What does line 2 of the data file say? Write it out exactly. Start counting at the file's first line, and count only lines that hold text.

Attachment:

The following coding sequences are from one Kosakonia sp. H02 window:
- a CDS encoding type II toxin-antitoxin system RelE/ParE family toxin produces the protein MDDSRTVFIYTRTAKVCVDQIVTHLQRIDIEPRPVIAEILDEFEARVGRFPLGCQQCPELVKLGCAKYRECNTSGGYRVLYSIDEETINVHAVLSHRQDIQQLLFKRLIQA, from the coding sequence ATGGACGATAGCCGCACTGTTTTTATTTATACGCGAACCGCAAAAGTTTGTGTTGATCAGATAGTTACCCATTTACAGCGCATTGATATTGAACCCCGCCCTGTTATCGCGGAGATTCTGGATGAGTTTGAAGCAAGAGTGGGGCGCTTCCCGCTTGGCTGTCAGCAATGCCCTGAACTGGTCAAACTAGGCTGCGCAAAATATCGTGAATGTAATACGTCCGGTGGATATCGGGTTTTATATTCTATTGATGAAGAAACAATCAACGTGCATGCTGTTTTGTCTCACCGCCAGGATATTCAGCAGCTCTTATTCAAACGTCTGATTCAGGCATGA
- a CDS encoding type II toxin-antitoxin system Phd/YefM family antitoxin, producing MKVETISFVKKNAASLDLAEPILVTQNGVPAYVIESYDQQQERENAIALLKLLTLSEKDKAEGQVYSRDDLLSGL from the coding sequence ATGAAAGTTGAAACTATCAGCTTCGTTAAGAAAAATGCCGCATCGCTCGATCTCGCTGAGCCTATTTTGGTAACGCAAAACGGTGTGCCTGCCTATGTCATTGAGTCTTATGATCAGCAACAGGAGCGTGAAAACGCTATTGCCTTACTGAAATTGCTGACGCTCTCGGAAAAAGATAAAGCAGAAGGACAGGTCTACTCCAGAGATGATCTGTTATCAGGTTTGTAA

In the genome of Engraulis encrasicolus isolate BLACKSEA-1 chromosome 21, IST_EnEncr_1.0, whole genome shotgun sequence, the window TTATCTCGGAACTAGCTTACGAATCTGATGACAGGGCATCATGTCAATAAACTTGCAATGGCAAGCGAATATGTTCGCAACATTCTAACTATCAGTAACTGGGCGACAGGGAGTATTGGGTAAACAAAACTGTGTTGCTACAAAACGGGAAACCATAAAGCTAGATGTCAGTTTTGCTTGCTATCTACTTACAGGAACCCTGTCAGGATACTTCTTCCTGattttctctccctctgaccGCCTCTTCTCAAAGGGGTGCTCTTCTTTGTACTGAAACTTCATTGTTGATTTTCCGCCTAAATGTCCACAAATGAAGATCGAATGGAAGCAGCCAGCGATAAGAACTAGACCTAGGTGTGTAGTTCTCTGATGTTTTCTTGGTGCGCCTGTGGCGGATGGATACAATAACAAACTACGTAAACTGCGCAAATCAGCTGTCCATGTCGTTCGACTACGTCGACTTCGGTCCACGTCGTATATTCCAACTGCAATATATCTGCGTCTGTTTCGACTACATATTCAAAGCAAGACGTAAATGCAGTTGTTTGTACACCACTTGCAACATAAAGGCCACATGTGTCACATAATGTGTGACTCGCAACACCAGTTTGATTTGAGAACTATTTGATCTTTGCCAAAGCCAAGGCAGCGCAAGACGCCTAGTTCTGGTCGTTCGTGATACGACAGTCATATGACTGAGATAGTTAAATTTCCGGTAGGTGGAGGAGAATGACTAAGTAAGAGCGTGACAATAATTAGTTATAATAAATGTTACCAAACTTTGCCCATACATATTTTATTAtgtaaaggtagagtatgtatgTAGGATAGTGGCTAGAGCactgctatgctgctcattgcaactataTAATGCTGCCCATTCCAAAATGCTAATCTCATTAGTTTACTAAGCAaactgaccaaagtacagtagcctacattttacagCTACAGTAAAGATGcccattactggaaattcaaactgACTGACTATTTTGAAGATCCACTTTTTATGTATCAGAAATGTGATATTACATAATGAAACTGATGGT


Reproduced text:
- a CDS encoding type II toxin-antitoxin system RelE/ParE family toxin produces the protein MDDSRTVFIYTRTAKVCVDQIVTHLQRIDIEPRPVIAEILDEFEARVGRFPLGCQQCPELVKLGCAKYRECNTSGGYRVLYSIDEETINVHAVLSHRQDIQQLLFKRLIQA, from the coding sequence ATGGACGATAGCCGCACTGTTTTTATTTATACGCGAACCGCAAAAGTTTGTGTTGATCAGATAGTTACCCATTTACAGCGCATTGATATTGAACCCCGCCCTGTTATCGCGGAGATTCTGGATGAGTTTGAAGCAAGAGTGGGGCGCTTCCCGCTTGGCTGTCAGCAATGCCCTGAACTGGTCAAACTAGGCTGCGCAAAATATCGTGAATGTAATACGTCCGGTGGATATCGGGTTTTATATTCTATTGATGAAGAAACAATCAACGTGCATGCTGTTTTGTCTCACCGCCAGGATATTCAGCAGCTCTTATTCAAACGTCTGATTCAGGCATGA